McCall's Quilting May/June 2021

Written for hand and machine quilters, McCall's Quilting publishes original projects of both heirloom patterns and seasonal designs with beautifully illustrated directions that easy to expert skill level quilters can follow. Throughout the year, McCall's Quilting also features patterns inspired by the holidays and seasons, as well as gift ideas for baby showers, weddings, and more! Its complete how-to projects include bed-size quilts, wearables, wall hangings and small projects.

United States
Peak Media Properties, LLC
$10.74(Incl. tax)
$33.77(Incl. tax)
6 Issues

in this issue

2 min
english gardens

There are always flowers for those who want to see them. —attributed to Henri Matisse I’m so pleased with this issue of McCall’s Quilting. The theme we selected is English Gardens. I love to grow things, flowers in particular. My mom and my maternal grandmother always had beautiful gardens. Their gardens were not formal; I’d call them country gardens. There were lots of flowers (many native to northeast Colorado) in the beds surrounding their homes. Their vegetable gardens were farther away from the house. I always loved to visit my grandmother. Often, we would walk through her yard to see what was blooming and what was about to bloom. When I think of English gardens, I think of formal gardens with a full-time gardener; paths of stone, brickwork, and the like; and dozens of…

1 min
fresh picks

• trends • tools • cool stuff Gardener's Puddle-Proof Tote Wouldn't this be a perfect place to keep all those often-used tools? Or perhaps you could use it to carry all your supplies to a class or quilting bee? You could put a rotary cutter, scissors, thread and other small supplies in the outside pockets, then put fabrics and pattern in the tote. Everything would be gathered in one place and ready to go! MagnaFingers Invented by a teenager to collect spilled fish hooks, this magnet tool easily picks up errant needles or pins, then releases them where you want without poking your fingers! You need only two fingers to maneuver the clothespin-like mechanism. Manufactured with a 3-D printer in small batches, the color choices are practically endless. Check out the original story video on their…

1 min

Vivika DeNegre Creative Director Sometimes a hint of florals is all a quilt needs. If that is the case, stitching a rose motif or an improvised daisy using free motion quilting does the trick. If I want to get really fancy, I’ll intersperse the flowers with a few leaves or branches. Annette Falvo Technical Editor My favorite way to add a floral pop to quilts is to use wool. Wool is strong enough to hold up to most embellishments including embroidery and beads. Plus there are so many colorful and pretty dyed wools to use! Lori Baker Acquisitions Editor I really like to use machine-embroidered flowers to add that extra “something” to quilts (and clothes). I generally embroider the flowers to be a stand-alone embroidery that I can then appliqué to the quilt. I’ve found that I need…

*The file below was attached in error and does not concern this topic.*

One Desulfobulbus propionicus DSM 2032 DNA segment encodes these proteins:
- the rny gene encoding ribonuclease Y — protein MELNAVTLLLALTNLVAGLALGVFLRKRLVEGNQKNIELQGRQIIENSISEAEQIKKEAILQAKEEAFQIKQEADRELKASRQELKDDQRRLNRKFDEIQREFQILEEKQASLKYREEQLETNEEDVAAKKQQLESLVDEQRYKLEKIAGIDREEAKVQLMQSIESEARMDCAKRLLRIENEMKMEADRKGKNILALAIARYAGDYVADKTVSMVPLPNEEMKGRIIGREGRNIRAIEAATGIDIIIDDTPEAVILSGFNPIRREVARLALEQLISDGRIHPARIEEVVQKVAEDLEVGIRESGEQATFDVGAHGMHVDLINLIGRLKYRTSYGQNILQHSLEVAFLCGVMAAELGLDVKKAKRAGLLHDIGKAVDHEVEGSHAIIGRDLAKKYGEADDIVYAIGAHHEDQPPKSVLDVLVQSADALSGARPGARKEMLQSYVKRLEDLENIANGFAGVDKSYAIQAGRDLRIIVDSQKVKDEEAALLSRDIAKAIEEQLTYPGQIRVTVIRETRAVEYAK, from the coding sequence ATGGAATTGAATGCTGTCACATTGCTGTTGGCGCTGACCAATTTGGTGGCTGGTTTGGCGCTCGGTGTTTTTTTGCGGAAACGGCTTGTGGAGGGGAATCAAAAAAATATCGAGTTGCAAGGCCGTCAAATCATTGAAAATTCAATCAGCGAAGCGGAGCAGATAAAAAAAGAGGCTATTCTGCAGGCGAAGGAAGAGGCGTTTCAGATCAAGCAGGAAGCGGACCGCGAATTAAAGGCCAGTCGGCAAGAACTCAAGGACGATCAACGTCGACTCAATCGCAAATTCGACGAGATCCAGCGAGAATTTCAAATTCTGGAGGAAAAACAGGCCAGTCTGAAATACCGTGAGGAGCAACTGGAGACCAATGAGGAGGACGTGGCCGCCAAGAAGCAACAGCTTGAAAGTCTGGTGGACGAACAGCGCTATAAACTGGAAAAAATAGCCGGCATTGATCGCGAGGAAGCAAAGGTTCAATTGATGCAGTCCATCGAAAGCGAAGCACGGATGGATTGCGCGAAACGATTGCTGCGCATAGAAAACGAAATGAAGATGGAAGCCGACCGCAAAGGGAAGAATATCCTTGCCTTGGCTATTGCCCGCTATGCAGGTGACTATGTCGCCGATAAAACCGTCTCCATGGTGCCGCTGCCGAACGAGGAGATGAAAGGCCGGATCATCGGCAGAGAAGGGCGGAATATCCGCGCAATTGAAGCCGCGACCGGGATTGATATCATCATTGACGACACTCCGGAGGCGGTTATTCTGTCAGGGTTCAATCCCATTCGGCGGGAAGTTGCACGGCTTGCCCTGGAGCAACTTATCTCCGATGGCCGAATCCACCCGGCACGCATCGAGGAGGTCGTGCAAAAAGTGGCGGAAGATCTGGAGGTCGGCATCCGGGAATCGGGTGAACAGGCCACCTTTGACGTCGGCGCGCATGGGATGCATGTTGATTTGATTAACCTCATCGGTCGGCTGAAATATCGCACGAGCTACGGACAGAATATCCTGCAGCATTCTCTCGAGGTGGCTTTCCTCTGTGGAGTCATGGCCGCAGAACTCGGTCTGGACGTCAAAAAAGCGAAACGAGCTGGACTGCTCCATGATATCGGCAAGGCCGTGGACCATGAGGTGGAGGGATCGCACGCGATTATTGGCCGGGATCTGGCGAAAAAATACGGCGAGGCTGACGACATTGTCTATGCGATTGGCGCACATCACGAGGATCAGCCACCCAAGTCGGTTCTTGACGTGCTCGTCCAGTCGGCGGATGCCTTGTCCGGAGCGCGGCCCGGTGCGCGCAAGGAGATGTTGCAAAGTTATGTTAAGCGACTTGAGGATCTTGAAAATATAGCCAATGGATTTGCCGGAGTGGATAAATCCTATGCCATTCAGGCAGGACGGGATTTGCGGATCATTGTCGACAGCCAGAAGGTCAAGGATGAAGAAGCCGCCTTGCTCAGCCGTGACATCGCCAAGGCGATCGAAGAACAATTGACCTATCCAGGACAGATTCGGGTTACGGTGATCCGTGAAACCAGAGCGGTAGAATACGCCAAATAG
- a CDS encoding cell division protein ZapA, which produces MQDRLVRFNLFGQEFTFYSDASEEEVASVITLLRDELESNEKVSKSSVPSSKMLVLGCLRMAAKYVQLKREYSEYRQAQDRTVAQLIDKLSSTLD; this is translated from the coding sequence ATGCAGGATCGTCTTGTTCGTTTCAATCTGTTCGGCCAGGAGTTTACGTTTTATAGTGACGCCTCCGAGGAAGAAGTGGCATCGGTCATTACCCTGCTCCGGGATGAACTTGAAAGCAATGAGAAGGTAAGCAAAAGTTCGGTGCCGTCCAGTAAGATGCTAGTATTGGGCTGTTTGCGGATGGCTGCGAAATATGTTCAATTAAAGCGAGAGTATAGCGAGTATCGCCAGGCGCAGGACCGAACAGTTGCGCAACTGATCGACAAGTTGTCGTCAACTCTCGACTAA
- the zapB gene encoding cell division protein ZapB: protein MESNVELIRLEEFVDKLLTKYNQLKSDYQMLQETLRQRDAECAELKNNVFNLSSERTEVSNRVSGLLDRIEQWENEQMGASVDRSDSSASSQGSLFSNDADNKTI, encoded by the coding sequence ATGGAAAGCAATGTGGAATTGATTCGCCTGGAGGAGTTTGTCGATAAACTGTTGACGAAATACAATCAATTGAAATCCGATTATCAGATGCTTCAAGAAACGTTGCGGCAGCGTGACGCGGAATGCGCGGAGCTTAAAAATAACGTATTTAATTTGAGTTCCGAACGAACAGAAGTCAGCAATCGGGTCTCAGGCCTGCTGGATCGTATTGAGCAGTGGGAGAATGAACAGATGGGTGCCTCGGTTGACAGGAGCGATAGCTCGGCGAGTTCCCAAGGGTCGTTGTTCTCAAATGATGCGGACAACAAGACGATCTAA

3 min
tudor knot

Quilt Designed & Made by Natalie Crabtree Machine Quilted by Holly Seever Skill Level Intermediate Finished Size 54¾" x 54¾" Finished Blocks 13 Units 9" x 9" NOTE: See Pattern Pull-Out Section for appliqué templates, which are printed without seam allowances. Planning The mix of pieced units and appliquéd vines and flowers makes Natalie’s quilt so charming. Natalie used short pieces of bias to make the vine. If you choose to do that, you’ll need 1½ yards of medium taupe tonal. See Bias Cut Strips for further instructions. Use an accurate ¼" seam allowance throughout to ensure all elements of the quilt fit together well. Handle all bias edges carefully to avoid distortion. Fabric Requirements Fabric yardage assumes 40” usable width of fabric (WOF) unless otherwise noted. • Light gold tonal ⅝ yd. for units• Black tonal ½ yd. for units and appliqué•…

1 min
natalie says:

When I design an appliqué quilt, my goal is to make it achievable and approachable for all skill levels. I start with raw-edge appliqué for comfort, knowing that lovers of turn-under appliqué will opt to take that approach on their own. My quilt design, Tudor Knot, features delightful raw-edge appliqué that is easily achievable for a beginner to intermediate quilter. I opted to use vines that were individual pieces with the ends hidden underneath the flowers to make this design even more achievable for the average quilter. Sometimes long continuous vines can be challenging and intimidating! Originally, this quilt was colored using print fabrics. However the longer I analyzed this design, the more I longed for simplicity. The Moda Grunge fabrics by BasicGrey offer this simplicity with a touch of texture. The…

3 min
whimsical, reckless, & raw-edge

creating art quilts with reckless abandon is one of my favorite ways to make whimsical appliqué. I have been teaching this fast and fun technique for about six years now. What makes it different from the rest? It allows everyone to be a successful artist by combining a wide variety of fussy-cut botanical fabric motifs with free-motion threadwork. After all of the design and stitch work have been done and before the image is appliquéd to the background, it is manipulated with water and friction to make each individual element “bloom.” This technique is fun, whimsical, improvisational, and even slightly imprecise—in a good way—allowing your inner designer to shine. DIRECTIONS 1. Place the muslin on a work surface. The muslin acts as a base for the collage, and will be barely visible in…